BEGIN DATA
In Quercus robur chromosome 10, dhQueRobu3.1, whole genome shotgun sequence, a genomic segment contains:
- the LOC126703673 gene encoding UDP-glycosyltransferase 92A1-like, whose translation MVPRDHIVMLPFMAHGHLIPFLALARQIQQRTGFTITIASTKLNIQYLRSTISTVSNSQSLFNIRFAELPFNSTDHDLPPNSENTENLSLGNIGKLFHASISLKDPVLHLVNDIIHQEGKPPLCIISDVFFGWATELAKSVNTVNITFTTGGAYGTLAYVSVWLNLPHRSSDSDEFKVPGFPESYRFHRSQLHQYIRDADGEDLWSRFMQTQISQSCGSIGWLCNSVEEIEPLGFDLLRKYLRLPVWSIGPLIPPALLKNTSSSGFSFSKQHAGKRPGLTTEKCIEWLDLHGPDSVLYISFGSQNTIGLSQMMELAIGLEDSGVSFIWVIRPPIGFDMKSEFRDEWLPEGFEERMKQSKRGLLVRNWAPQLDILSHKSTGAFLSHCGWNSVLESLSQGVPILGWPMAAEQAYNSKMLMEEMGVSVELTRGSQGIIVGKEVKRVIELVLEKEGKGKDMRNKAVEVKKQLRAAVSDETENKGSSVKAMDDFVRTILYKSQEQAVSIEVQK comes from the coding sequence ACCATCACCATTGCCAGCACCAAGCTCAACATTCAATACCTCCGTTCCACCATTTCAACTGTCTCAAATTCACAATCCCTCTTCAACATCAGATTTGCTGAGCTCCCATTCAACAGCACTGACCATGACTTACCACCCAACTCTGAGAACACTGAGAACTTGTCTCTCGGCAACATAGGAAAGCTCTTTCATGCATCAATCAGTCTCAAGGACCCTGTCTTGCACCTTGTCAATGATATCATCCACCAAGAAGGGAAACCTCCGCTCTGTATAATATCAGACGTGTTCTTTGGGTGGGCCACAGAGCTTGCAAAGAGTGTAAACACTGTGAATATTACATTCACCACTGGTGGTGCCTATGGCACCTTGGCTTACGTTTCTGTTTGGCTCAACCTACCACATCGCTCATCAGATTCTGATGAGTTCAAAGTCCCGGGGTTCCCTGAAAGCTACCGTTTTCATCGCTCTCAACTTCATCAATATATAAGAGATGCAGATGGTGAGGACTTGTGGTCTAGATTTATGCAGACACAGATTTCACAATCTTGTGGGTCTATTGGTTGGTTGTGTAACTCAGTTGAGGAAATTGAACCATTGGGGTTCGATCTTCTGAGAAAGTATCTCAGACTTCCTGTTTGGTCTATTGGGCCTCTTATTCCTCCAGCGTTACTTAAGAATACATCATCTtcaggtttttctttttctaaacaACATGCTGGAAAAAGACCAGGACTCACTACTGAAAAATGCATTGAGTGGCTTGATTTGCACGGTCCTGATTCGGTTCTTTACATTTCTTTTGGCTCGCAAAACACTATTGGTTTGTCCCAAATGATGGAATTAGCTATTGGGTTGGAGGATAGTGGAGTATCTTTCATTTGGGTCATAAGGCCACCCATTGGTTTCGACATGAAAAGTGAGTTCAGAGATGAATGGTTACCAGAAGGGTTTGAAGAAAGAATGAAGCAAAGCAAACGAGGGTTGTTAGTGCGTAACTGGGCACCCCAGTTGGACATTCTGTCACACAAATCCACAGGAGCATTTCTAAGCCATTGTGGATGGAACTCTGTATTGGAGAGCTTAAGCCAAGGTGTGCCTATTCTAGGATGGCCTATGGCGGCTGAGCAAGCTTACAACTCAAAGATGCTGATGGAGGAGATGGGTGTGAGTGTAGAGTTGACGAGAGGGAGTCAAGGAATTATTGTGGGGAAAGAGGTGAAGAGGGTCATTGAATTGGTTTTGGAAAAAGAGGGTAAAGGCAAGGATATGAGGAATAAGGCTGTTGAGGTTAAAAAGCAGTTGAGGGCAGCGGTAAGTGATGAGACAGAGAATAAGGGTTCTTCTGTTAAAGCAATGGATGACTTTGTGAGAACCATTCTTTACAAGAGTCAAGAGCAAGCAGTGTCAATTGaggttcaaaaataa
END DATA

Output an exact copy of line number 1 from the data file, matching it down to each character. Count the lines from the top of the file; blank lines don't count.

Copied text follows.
In Quercus robur chromosome 10, dhQueRobu3.1, whole genome shotgun sequence, a genomic segment contains: